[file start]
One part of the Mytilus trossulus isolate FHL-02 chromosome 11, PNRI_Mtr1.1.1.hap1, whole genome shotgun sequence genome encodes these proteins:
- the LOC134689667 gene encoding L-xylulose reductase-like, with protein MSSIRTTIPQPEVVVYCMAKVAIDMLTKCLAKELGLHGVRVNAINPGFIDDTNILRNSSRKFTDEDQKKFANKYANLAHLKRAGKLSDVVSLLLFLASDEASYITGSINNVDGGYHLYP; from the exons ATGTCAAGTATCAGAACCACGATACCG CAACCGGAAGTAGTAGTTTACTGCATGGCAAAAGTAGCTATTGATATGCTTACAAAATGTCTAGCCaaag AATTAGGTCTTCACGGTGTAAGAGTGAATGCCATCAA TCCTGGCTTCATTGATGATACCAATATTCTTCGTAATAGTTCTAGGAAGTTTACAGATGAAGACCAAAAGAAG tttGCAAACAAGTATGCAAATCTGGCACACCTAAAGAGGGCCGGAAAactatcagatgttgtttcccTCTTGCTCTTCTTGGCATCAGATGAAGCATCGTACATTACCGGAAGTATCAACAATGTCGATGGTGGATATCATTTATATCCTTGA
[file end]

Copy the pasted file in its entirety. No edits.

One part of the Mytilus trossulus isolate FHL-02 chromosome 11, PNRI_Mtr1.1.1.hap1, whole genome shotgun sequence genome encodes these proteins:
- the LOC134689667 gene encoding L-xylulose reductase-like, with protein MSSIRTTIPQPEVVVYCMAKVAIDMLTKCLAKELGLHGVRVNAINPGFIDDTNILRNSSRKFTDEDQKKFANKYANLAHLKRAGKLSDVVSLLLFLASDEASYITGSINNVDGGYHLYP; from the exons ATGTCAAGTATCAGAACCACGATACCG CAACCGGAAGTAGTAGTTTACTGCATGGCAAAAGTAGCTATTGATATGCTTACAAAATGTCTAGCCaaag AATTAGGTCTTCACGGTGTAAGAGTGAATGCCATCAA TCCTGGCTTCATTGATGATACCAATATTCTTCGTAATAGTTCTAGGAAGTTTACAGATGAAGACCAAAAGAAG tttGCAAACAAGTATGCAAATCTGGCACACCTAAAGAGGGCCGGAAAactatcagatgttgtttcccTCTTGCTCTTCTTGGCATCAGATGAAGCATCGTACATTACCGGAAGTATCAACAATGTCGATGGTGGATATCATTTATATCCTTGA